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Could you talk about the relationship between Prison Industries type things, people actually working, getting job skills, because most of these people are going to get out some day, and if they have some skills that they have acquired, there is a better chance that they will be employed and be able to contribute to society rather than being back in an institution at public expense again to the detriment of themselves and society to some degree.
Could you talk about the relationship between the skills that one can acquire while one is incarcerated and putting those skills to work once they get out? And if you want to touch also on the literacy, the fact that so many folks don't have particularly high degrees of literacy and that whole education, the factor that's evolved there, and anyone who would like to touch on that, we would love to hear you.
Mr. DAVIS. Well, I will take a shot at it right quick.
You know, the Prophet Gibran says that work is love made visible and that when you work, you connect yourself to the environment of which you are a part. If you have no opportunity to work, then, you have no hope. You have no sense of being able to contribute. Many of the individuals who are incarcerated are incarcerated because the kind of work they have traditionally done in many instances has dried up, does not exist.
For example, there is a seriously disproportionate number of African-American males in prison. Traditionally, black men in America have always worked in basically two industries: first, it was agriculture production, and then, with the industrial revolution, it was moving into the factories. From many of the large urban areas where factory work no longer exists, these individuals have not been trained for the kind of work that does, in fact, exit to become a part of a high tech service economy; therefore they don't work, and when they don't work, of course, they do all kinds of other things.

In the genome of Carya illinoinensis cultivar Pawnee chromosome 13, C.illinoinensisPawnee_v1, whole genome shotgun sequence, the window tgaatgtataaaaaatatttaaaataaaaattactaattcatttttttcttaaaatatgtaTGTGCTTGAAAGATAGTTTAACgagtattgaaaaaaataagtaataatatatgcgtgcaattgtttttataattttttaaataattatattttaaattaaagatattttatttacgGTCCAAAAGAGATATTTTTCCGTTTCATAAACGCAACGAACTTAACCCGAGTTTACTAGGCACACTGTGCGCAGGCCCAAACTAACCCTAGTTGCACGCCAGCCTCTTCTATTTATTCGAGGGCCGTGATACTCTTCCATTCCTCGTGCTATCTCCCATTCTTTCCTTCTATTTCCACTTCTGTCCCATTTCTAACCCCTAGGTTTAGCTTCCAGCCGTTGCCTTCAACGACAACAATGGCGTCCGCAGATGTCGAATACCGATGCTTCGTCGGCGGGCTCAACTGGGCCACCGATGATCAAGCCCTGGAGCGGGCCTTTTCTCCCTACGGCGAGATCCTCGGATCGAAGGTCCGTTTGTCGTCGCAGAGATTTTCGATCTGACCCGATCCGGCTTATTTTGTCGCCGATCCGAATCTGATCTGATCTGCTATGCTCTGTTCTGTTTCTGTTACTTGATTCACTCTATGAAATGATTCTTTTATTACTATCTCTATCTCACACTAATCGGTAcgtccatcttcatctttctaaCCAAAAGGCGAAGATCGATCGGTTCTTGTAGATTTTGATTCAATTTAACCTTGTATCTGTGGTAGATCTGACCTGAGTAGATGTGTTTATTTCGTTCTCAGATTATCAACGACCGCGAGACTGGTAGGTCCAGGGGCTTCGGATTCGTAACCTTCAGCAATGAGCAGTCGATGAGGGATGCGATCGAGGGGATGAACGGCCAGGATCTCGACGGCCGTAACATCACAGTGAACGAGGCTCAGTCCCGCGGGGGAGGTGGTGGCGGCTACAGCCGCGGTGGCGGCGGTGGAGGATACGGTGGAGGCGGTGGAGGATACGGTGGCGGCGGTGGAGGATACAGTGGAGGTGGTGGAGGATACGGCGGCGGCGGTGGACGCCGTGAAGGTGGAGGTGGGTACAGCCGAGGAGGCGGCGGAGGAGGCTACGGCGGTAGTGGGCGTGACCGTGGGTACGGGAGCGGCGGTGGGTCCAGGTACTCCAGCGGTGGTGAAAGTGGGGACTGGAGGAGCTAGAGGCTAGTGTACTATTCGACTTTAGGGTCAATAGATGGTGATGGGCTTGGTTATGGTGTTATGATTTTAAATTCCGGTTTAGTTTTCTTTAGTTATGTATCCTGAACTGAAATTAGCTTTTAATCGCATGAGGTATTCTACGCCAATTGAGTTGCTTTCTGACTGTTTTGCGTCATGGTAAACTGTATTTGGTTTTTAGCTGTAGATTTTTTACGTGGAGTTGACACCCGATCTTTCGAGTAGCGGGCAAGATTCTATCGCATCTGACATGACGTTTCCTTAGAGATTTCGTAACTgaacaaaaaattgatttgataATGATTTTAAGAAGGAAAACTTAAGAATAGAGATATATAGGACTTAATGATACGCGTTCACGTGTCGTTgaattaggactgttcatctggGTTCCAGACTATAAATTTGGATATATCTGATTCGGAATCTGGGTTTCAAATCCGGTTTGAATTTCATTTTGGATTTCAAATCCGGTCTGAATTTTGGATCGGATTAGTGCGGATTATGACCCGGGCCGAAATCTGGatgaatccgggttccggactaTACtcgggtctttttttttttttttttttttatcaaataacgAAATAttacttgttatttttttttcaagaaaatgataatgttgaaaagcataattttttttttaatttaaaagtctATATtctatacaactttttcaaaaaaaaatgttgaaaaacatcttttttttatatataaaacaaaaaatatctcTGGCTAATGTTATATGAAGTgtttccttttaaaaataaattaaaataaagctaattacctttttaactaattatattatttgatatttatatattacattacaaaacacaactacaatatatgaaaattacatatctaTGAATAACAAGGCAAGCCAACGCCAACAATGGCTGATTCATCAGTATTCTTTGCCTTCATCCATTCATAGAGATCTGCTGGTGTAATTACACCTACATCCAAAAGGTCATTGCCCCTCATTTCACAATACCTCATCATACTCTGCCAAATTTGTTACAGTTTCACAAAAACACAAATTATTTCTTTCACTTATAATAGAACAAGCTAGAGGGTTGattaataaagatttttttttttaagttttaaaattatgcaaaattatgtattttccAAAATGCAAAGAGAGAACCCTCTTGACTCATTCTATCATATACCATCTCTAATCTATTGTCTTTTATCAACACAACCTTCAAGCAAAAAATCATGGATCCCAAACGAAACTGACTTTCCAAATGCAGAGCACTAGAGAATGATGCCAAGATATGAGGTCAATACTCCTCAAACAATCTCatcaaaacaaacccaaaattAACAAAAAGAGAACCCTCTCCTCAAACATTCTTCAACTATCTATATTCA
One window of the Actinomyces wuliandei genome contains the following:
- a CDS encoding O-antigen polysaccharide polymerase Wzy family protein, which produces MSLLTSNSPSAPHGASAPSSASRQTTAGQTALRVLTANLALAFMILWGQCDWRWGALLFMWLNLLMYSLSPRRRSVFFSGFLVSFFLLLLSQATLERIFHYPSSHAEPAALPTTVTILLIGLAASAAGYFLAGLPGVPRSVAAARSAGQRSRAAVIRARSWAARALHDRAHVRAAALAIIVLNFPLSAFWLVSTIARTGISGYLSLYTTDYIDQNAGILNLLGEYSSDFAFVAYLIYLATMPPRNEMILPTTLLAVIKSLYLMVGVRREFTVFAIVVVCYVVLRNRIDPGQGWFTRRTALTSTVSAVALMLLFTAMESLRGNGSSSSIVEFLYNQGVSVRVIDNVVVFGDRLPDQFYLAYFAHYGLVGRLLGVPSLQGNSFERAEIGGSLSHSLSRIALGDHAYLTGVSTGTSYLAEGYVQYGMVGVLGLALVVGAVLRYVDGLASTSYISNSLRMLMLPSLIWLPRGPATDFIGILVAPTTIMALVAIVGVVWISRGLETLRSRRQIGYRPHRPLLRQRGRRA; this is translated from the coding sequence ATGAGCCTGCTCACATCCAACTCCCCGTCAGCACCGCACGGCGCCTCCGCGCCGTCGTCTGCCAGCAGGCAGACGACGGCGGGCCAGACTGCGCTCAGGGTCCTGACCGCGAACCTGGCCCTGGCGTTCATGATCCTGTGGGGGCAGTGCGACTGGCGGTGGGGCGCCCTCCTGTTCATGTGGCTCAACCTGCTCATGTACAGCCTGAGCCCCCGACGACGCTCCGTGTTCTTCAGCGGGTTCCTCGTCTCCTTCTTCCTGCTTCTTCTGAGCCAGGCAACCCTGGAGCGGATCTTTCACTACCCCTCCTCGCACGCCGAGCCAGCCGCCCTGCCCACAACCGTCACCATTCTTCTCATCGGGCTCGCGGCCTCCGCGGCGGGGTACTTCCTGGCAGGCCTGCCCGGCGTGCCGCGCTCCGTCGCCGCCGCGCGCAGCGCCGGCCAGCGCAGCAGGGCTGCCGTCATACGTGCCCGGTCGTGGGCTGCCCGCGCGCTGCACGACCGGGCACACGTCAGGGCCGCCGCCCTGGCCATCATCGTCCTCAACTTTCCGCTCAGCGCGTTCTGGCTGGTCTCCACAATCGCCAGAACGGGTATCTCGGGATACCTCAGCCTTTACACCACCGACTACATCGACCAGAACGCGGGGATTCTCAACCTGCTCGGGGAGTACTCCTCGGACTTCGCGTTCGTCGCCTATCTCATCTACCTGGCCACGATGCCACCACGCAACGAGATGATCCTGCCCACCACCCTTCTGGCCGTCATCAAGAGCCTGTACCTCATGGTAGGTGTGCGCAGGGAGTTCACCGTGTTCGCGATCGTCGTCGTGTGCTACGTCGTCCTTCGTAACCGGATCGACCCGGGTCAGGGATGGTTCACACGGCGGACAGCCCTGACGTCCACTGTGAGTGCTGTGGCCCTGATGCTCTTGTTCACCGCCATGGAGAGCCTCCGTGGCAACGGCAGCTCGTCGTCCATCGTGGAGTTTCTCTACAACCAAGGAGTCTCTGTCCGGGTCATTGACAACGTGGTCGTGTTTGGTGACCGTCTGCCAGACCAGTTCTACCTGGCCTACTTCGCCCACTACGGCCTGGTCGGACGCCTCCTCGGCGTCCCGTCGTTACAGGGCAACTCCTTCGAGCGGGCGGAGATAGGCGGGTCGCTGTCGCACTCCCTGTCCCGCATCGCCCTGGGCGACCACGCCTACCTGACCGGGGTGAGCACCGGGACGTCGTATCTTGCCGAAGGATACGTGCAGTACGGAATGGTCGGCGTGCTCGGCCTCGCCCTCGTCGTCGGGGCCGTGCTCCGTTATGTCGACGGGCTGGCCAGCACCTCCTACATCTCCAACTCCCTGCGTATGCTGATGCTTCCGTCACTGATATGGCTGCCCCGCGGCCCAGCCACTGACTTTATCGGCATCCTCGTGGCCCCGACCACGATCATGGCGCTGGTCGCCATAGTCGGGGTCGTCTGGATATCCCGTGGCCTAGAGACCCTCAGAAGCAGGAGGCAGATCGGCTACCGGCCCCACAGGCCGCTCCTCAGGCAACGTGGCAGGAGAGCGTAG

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And so, we have to convince employers to give work opportunities and look atwe call it a case-by-case basis to find work that individuals can do where they don't have finding problems, where they don't have all of the problems that are associated with one being an ex-offender or having a criminal record or background. And I think that is one of the great needs.
Mr. CANNON. If I could follow up on what Congressman Davis has said, you know, in the recession in 2000, we lost in the very early months of the year 2000 almost 2 million manufacturing jobs, which went right to the core of this issue. And on this particular topic, you have a great deal of expertise and have introduced legislation or amendment to establishI know you understand it well.
But typically, what we are doing in some of our Federal industries is just manufacturing and training in jobs that aren't going to exist when these guys get out, so I have some serious concern. I was a principal in a company before I came to Congress that did a great deal of organizing, training, and helping States and State prisons teach people computer skills and to work in data entry and other computer areas. And the company is ongoing and is still a significant employer in that environment.
This is a hard issue, and I think that we need to solve it in a different way, and we're not dealing with it in this bill. But ultimately, if a person is in jail and is going to jail, we can't give them a second chance, we can't divert them like Congresswoman Tubbs Jones is talking about and getting them on a different track in life, if they're in jail, we ought to create a context for them to gain skills that will allow them to make a transition when they get out, and part of that is having drug rehabilitation and other kinds of things so that they're acceptable as employees.